In effect, whilst Gary Klein extols the virtues of expert pattern recognition, he advocates analytical decision making for the vast majority of routine cases where the problem is novel or complex; where the practitioner is a novice; or where there is sufficient time. Similarly, whilst Elstein and Schwartz show that ‘easy cases can be solved by pattern recognition’, they stress that more complex cases ‘need systematic generation and testing of hypotheses’. It is in these situations therefore that analytical thinking becomes critical especially in generating and pruning the cause list or differential diagnosis, and in establishing the correct diagnosis. The first step in this strategy is the selection of the pivot symptom or sign, a crucial activity because the pivot focuses attention on the most important clues when approaching complex clinical cases. The pivot helps to narrow down the list of possible differential diagnoses, and it facilitates the making the correct diagnoses.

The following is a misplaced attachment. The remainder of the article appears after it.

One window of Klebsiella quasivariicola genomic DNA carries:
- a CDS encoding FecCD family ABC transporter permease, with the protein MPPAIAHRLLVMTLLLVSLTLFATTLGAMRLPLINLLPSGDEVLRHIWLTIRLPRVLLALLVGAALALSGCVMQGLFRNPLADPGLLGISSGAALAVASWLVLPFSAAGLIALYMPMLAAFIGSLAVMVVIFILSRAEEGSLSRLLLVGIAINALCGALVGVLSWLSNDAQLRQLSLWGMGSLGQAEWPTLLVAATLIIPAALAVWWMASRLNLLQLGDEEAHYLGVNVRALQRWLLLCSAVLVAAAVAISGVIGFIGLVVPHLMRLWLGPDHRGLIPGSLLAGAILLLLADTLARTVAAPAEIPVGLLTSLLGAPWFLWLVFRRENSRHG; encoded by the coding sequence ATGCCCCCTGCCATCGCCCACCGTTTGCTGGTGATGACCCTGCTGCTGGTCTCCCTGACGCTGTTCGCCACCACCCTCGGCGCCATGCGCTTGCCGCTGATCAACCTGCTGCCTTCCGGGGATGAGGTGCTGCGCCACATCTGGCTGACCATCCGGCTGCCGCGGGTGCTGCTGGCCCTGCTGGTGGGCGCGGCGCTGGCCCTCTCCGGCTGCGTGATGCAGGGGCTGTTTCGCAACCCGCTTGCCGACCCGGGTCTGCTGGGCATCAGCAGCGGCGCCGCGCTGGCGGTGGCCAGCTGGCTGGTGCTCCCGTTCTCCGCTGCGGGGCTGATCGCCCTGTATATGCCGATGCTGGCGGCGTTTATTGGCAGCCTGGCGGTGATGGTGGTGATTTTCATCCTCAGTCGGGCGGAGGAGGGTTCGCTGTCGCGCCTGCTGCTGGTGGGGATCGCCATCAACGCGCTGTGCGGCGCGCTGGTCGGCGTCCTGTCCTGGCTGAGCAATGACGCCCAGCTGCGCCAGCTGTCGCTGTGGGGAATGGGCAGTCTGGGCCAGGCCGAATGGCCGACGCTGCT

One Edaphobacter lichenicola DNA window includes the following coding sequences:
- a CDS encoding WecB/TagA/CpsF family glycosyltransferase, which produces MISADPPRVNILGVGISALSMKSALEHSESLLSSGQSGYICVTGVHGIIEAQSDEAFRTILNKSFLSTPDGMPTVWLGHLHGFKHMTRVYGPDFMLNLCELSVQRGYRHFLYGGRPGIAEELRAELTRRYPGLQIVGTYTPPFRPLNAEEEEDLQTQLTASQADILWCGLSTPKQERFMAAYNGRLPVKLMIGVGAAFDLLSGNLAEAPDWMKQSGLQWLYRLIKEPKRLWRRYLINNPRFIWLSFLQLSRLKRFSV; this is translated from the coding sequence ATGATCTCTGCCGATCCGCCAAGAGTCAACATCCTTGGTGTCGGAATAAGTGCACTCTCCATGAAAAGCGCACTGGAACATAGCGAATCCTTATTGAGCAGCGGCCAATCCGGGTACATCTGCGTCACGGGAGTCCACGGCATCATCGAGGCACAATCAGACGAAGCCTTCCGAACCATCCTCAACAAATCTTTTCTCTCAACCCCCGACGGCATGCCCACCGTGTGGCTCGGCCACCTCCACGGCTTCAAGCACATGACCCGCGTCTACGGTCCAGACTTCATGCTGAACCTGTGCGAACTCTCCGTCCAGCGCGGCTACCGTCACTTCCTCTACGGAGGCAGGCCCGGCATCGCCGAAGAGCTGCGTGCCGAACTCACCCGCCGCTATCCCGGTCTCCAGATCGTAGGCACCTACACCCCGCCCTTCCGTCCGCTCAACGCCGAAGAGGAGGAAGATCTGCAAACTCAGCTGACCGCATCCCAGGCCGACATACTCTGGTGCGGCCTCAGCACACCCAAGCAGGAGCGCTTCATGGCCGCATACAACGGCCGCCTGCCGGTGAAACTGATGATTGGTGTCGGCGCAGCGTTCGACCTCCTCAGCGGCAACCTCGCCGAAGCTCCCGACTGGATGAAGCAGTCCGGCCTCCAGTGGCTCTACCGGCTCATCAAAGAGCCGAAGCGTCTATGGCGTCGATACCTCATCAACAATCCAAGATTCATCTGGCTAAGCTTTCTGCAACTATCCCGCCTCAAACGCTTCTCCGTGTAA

Whilst several clinical reasoning strategies have been advocated for analytical diagnostic decision-making, they all rely on several common elements which are highlighted by Pat Croskerry in his paper titled A universal model of diagnostic reasoning. These elements include:

    • Adequate critical thinking skills
    • Active consideration of alternatives
    • Reduced reliance on memory by using aids such as mnemonics and guidelines
    • Optimising working conditions
    • Minimising time pressure by providing time for decision making